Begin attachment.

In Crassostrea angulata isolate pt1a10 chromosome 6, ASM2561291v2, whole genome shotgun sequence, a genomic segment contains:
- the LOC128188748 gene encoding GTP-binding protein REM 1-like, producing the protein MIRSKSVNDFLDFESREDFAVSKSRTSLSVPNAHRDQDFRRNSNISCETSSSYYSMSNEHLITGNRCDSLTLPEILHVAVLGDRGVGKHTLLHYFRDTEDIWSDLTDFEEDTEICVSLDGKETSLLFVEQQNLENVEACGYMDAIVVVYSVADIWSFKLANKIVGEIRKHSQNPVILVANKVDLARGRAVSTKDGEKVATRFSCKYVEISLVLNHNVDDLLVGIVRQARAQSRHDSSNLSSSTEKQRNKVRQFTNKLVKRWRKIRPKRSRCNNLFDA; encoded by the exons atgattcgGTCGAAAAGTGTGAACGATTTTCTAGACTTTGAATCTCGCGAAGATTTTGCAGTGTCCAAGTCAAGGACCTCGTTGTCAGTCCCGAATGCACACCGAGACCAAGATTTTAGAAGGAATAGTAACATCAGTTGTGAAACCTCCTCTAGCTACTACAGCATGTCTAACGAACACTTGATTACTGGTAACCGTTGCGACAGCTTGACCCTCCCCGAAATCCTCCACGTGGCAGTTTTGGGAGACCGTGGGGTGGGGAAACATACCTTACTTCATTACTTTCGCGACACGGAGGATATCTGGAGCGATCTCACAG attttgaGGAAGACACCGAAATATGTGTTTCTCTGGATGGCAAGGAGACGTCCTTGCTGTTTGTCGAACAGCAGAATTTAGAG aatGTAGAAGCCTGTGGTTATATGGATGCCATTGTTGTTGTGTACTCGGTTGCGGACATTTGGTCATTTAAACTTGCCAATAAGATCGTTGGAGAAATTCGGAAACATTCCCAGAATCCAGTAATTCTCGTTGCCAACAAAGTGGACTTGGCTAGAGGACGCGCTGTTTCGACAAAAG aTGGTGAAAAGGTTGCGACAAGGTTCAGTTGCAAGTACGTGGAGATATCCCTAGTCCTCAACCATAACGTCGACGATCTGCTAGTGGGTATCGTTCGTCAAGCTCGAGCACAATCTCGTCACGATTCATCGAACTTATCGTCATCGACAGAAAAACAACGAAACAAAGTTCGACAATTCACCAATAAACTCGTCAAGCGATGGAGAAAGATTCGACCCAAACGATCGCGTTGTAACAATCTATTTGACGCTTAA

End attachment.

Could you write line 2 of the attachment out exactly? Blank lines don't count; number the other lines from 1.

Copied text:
- the LOC128188748 gene encoding GTP-binding protein REM 1-like, producing the protein MIRSKSVNDFLDFESREDFAVSKSRTSLSVPNAHRDQDFRRNSNISCETSSSYYSMSNEHLITGNRCDSLTLPEILHVAVLGDRGVGKHTLLHYFRDTEDIWSDLTDFEEDTEICVSLDGKETSLLFVEQQNLENVEACGYMDAIVVVYSVADIWSFKLANKIVGEIRKHSQNPVILVANKVDLARGRAVSTKDGEKVATRFSCKYVEISLVLNHNVDDLLVGIVRQARAQSRHDSSNLSSSTEKQRNKVRQFTNKLVKRWRKIRPKRSRCNNLFDA; encoded by the exons atgattcgGTCGAAAAGTGTGAACGATTTTCTAGACTTTGAATCTCGCGAAGATTTTGCAGTGTCCAAGTCAAGGACCTCGTTGTCAGTCCCGAATGCACACCGAGACCAAGATTTTAGAAGGAATAGTAACATCAGTTGTGAAACCTCCTCTAGCTACTACAGCATGTCTAACGAACACTTGATTACTGGTAACCGTTGCGACAGCTTGACCCTCCCCGAAATCCTCCACGTGGCAGTTTTGGGAGACCGTGGGGTGGGGAAACATACCTTACTTCATTACTTTCGCGACACGGAGGATATCTGGAGCGATCTCACAG attttgaGGAAGACACCGAAATATGTGTTTCTCTGGATGGCAAGGAGACGTCCTTGCTGTTTGTCGAACAGCAGAATTTAGAG aatGTAGAAGCCTGTGGTTATATGGATGCCATTGTTGTTGTGTACTCGGTTGCGGACATTTGGTCATTTAAACTTGCCAATAAGATCGTTGGAGAAATTCGGAAACATTCCCAGAATCCAGTAATTCTCGTTGCCAACAAAGTGGACTTGGCTAGAGGACGCGCTGTTTCGACAAAAG aTGGTGAAAAGGTTGCGACAAGGTTCAGTTGCAAGTACGTGGAGATATCCCTAGTCCTCAACCATAACGTCGACGATCTGCTAGTGGGTATCGTTCGTCAAGCTCGAGCACAATCTCGTCACGATTCATCGAACTTATCGTCATCGACAGAAAAACAACGAAACAAAGTTCGACAATTCACCAATAAACTCGTCAAGCGATGGAGAAAGATTCGACCCAAACGATCGCGTTGTAACAATCTATTTGACGCTTAA